Iodinated Contrast Media and Contrast-Induced Nephropathy: Is There a Preferred Cost-Effective Agent?
- Volume 20 - Issue 5 - May, 2008
- Posted on: 8/1/08
- 0 Comments
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On the low end, the Federal Supply Schedule (FSS) price for Isovue (10 units of 200 mL bottles) works out to $0.11/mL, while that for a comparable purchase of Visipaque is over three times as much ($0.40/mL).21 These prices, which are only available to large government purchasers, represent the highest available discounts from manufacturers on their products (87% off the list price for Isovue and 57% off the list price for Visipaque). Most contrast media users pay something in between the list price and the FSS price. If one takes the average between the list and FSS prices for these two agents, one can see that, at $0.69/mL, Visipaque-320 would cost approximately 50% more than Isovue-370, at $0.47/mL. In general, the discounts negotiated by large hospitals or group purchasing organizations represent approximately 50–75% off the list price for low-osmolar agents such as Isovue and 25–35% off the list price for Visipaque. Given the 19% difference in list pricing, this means that for most hospitals, the cost of using Visipaque is approximately two to three times the price of a comparable low-osmolar agent. Given the approximately 2 million invasive cardiac procedures performed annually in the U.S., the exclusive use of Visipaque could cost the health care system more that $300 million a year.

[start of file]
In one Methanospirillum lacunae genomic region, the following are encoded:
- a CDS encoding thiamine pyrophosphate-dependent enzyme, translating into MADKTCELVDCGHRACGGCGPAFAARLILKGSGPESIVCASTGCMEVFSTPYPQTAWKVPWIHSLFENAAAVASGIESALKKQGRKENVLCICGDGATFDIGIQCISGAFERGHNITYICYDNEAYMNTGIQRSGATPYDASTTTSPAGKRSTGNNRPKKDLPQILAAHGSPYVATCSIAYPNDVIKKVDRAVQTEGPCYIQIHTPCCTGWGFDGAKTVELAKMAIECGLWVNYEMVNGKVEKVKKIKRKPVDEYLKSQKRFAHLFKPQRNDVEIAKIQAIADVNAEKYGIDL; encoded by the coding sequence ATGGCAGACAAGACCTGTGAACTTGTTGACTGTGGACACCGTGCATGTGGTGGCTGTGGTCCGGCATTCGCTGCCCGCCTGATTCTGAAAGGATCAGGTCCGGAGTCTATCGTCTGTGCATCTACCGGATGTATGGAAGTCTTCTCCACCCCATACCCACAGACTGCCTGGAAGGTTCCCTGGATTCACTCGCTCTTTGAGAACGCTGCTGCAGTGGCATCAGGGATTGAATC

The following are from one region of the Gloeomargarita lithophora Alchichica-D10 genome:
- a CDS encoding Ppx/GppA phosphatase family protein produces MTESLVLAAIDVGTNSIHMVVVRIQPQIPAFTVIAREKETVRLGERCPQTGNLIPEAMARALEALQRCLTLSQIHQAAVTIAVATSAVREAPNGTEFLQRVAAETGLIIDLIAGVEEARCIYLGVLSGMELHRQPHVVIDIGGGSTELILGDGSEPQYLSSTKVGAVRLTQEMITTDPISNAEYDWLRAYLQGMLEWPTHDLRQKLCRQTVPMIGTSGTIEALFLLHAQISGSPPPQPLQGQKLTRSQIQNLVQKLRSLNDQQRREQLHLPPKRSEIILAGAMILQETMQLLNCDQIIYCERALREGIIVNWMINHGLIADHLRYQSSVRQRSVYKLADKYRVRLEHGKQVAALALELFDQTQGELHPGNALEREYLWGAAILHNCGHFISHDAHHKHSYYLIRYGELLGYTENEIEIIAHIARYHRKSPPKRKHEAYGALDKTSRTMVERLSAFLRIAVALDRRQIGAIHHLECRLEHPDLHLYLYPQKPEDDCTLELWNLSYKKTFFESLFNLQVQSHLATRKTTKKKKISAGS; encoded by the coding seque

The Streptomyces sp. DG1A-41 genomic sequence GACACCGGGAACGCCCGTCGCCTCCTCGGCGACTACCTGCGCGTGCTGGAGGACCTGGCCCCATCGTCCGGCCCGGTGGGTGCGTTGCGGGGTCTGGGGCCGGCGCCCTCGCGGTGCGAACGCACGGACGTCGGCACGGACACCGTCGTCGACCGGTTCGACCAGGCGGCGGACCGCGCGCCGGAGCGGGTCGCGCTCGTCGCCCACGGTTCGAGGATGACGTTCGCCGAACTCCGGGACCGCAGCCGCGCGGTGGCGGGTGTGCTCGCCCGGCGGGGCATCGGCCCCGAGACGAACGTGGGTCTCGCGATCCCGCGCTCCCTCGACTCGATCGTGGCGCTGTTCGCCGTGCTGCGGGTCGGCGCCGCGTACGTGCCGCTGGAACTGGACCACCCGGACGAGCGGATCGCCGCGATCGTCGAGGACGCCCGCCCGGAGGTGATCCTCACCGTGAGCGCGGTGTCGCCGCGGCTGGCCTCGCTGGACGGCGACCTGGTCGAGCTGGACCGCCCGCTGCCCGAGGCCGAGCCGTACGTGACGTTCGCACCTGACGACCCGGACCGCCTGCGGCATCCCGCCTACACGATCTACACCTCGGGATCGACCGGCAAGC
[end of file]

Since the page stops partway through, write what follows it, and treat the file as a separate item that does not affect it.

Given the lack of difference in clinically relevant outcomes between iodixanol and certain other nonionic agents and the substantial differences in acquisition costs, the use of iopamidol or a low-osmolar agent other than iohexol may be recommended at this time. Since 2004, over 35,000 patients at our cardiac catheterization laboratory have received Isovue-370 for their procedure. Given the roughly 10,000 catheterizations performed annually at our institution, and an average contrast agent volume of 200 mL per exam, the potential annualized cost savings of using Isovue instead of Visipaque amounts to approximately $630,000 (Table 1). In practice, this means that over the 3 years we have been using Isovue for our cardiac angiography patients, our institution has saved almost 2 million dollars versus what we would have paid had we been using iodixanol during that time. As the late United States Senator Everett Dirkson reputedly once said: “…a million here and a million there, and pretty soon you’re talking real money”.